Business and legal observers submit their objections to recent changes
By: David Bland
Words matter, and the deliberate deletion of ‘legitimate business activity’ from the FTC’s draft Mission Statement is material and meaningful. This move is likely to trigger another hostile response, creating an unnecessary distraction of the Agency’s own making.
— John Villafranco, Partner, Kelley Drye & Warren LLP
The U.S. Chamber of Commerce, the nation’s most powerful corporate lobbying group and a long-time adversary of the Federal Trade Commission (FTC), sent three letters to Commission Chairwoman Lina Khan on Nov. 19, objecting to recent actions by the Commission that the Chamber considers to be abuses of power.
In an incendiary accompanying statement, U.S. Chamber President and CEO Suzanne P. Clark said: “The FTC is waging a war against American businesses, so the U.S. Chamber is fighting back to protect free enterprise, American competitiveness, and economic growth.”
Clark said she believes that Chairwoman Khan is leading the FTC into a “radical departure from its core mission” and threatened the Commission with litigation and Congressional involvement to push back against what she considers a rogue agency in the midst of regulatory overreach.
The Chamber’s letters address three topics reflecting some of the actions and decisions made by the Commission since the 2020 election cycle—“zombie” votes, undue political influence, and the FTC’s use of the Penalty Offense Authority.
Chopra’s Zombie Votes
With the confirmation of Lina Khan as Chairwoman in June 2021, the ideological balance of the FTC favored the progressives, with Commissioners Rebecca Kelly Slaughter and Rohit Chopra supporting Khan’s agenda. However, The FTC’s political balance became temporarily deadlocked at 2-2 upon Chopra’s Senate confirmation as Director of the Consumer Finance Protection Bureau (CFPB) in October 2021, following his nomination to the Bureau by President Biden at the beginning of the year.
Due to Chairwoman Khan’s interpretation of an arcane voting rule, all votes made by fellow Democrat Chopra prior to his departure from the FTC on Oct. 8 could be counted, representing a tie-breaking vote, if at least two other Commissioners voted the same way—effectively preserving progressive party line success until the end of 2021.
In the Chamber of Commerce’s letter addressing these so-called “zombie” votes, the inclusion of Chopra’s votes are deemed “not only bad government, but patently unlawful.” The letter takes Chairwoman Khan to task for concealing this vote practice from the public and cites Section 15 of the FTC Act as explicitly requiring Commissioners to be in office before taking any action with a Commission vote.
The letter goes on to detail a 2019 Supreme Court decision regarding the matter of a 9th Circuit judge who died after drafting a majority opinion, but before the full vote was taken. In this Supreme Court Matter of Yovino v. Rizo, the Court ruled that the judge’s vote could not be counted.
The Chamber’s letter on “zombie” voting concludes by questioning why the Chairwoman would not simply defer on the matters at hand until a 5th Commissioner is confirmed and emphasizes the organization’s willingness to challenge the voting practice in court.
Undue Political Influence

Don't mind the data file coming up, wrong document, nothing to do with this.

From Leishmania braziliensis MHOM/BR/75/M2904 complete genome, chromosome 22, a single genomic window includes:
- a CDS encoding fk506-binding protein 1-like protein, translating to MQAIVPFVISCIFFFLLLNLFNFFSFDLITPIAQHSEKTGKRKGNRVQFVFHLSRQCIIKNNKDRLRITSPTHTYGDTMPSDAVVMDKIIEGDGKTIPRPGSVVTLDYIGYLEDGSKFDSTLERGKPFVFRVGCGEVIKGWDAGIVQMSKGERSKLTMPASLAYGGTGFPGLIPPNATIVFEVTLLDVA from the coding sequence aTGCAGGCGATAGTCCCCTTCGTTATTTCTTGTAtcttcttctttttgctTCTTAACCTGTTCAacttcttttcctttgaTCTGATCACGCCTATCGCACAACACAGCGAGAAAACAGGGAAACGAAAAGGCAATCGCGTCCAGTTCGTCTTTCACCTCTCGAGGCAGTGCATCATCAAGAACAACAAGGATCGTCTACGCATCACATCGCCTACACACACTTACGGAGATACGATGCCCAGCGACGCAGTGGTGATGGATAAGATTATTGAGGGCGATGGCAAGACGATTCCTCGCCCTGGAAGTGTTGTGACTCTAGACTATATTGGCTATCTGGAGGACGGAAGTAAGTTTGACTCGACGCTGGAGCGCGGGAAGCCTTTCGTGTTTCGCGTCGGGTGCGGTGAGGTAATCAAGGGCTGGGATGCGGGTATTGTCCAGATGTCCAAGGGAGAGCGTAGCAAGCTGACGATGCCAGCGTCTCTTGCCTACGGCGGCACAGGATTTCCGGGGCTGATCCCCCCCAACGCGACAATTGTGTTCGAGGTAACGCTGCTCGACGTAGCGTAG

The Chamber of Commerce’s second letter was sent to 42 federal agency heads and officials, including Lina Khan of the FTC, Rohit Chopra of the CFPB, and heads of the Securities and Exchange Commission (SEC), Federal Election Commission (FEC), and Federal Communications Commission (FCC).
The letter expresses the Chamber’s view that White House personnel have engaged in improper contact with some independent federal agencies that occurred in regards to a July executive order called Promoting Competition in the American Economy. The order established a White House Competition Council and charges the Council chair to invite the heads of independent agencies to participate in the Council and encourages them to comply with the executive order, “with particular attention given to the Federal Trade Commission.”
While conceding that independent agencies are ultimately a part of the Executive Branch, the Chamber letter urges the officials and staff at each of the agencies in receipt of the letter to “pay special heed to ensuring that communications with the White House regarding policy and regulatory matters appropriately respect the agency’s statutory obligation to exercise independent expert judgment in discharging its statutory responsibilities.”
Penalty Offense Authority
The final letter issued by the Chamber was addressed to FTC Chairwoman Lina Khan in response to the Commission’s recent action putting over 1,800 businesses, including hundreds of direct sellers, on notice regarding endorsements and money-making opportunities. In it, the Chamber refers specifically to former Commissioner Rohit Chopra and now-Director of Bureau of Consumer Protection Samuel Levine’s 2020 paper, titled The Case for Resurrecting the Penalty Offense Authority, in which the authors call for the FTC to utilize their Penalty Offense Authority (POA) to put entire industries on notice for unlawful practices.
The letter advises Chairwoman Khan that “the approach recommended by former Commissioner Chopra of using blanket POA warnings to industry could unfairly subject businesses to crippling penalties or encourage costly settlements for allegations based on precedent that is either outdated or irrelevant.”